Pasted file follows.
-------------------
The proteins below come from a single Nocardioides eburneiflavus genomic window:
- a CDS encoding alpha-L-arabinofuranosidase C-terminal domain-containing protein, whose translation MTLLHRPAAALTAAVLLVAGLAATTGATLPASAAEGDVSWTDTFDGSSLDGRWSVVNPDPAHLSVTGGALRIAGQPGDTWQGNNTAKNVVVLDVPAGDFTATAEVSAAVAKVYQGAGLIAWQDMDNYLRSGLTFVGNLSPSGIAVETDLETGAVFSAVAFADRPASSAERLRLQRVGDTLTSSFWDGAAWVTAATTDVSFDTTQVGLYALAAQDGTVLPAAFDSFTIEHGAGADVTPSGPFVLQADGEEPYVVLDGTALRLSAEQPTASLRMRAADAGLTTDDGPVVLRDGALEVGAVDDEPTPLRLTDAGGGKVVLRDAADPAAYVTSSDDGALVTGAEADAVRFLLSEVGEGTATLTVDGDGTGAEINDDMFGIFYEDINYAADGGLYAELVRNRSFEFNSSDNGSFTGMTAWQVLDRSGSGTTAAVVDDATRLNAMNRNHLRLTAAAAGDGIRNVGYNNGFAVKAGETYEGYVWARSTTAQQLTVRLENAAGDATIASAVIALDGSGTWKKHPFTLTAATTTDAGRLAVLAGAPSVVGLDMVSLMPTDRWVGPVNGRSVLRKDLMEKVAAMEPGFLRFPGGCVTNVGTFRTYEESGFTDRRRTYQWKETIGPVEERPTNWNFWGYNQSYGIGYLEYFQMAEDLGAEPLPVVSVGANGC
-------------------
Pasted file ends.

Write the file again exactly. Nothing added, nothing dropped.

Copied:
The proteins below come from a single Nocardioides eburneiflavus genomic window:
- a CDS encoding alpha-L-arabinofuranosidase C-terminal domain-containing protein, whose translation MTLLHRPAAALTAAVLLVAGLAATTGATLPASAAEGDVSWTDTFDGSSLDGRWSVVNPDPAHLSVTGGALRIAGQPGDTWQGNNTAKNVVVLDVPAGDFTATAEVSAAVAKVYQGAGLIAWQDMDNYLRSGLTFVGNLSPSGIAVETDLETGAVFSAVAFADRPASSAERLRLQRVGDTLTSSFWDGAAWVTAATTDVSFDTTQVGLYALAAQDGTVLPAAFDSFTIEHGAGADVTPSGPFVLQADGEEPYVVLDGTALRLSAEQPTASLRMRAADAGLTTDDGPVVLRDGALEVGAVDDEPTPLRLTDAGGGKVVLRDAADPAAYVTSSDDGALVTGAEADAVRFLLSEVGEGTATLTVDGDGTGAEINDDMFGIFYEDINYAADGGLYAELVRNRSFEFNSSDNGSFTGMTAWQVLDRSGSGTTAAVVDDATRLNAMNRNHLRLTAAAAGDGIRNVGYNNGFAVKAGETYEGYVWARSTTAQQLTVRLENAAGDATIASAVIALDGSGTWKKHPFTLTAATTTDAGRLAVLAGAPSVVGLDMVSLMPTDRWVGPVNGRSVLRKDLMEKVAAMEPGFLRFPGGCVTNVGTFRTYEESGFTDRRRTYQWKETIGPVEERPTNWNFWGYNQSYGIGYLEYFQMAEDLGAEPLPVVSVGANGC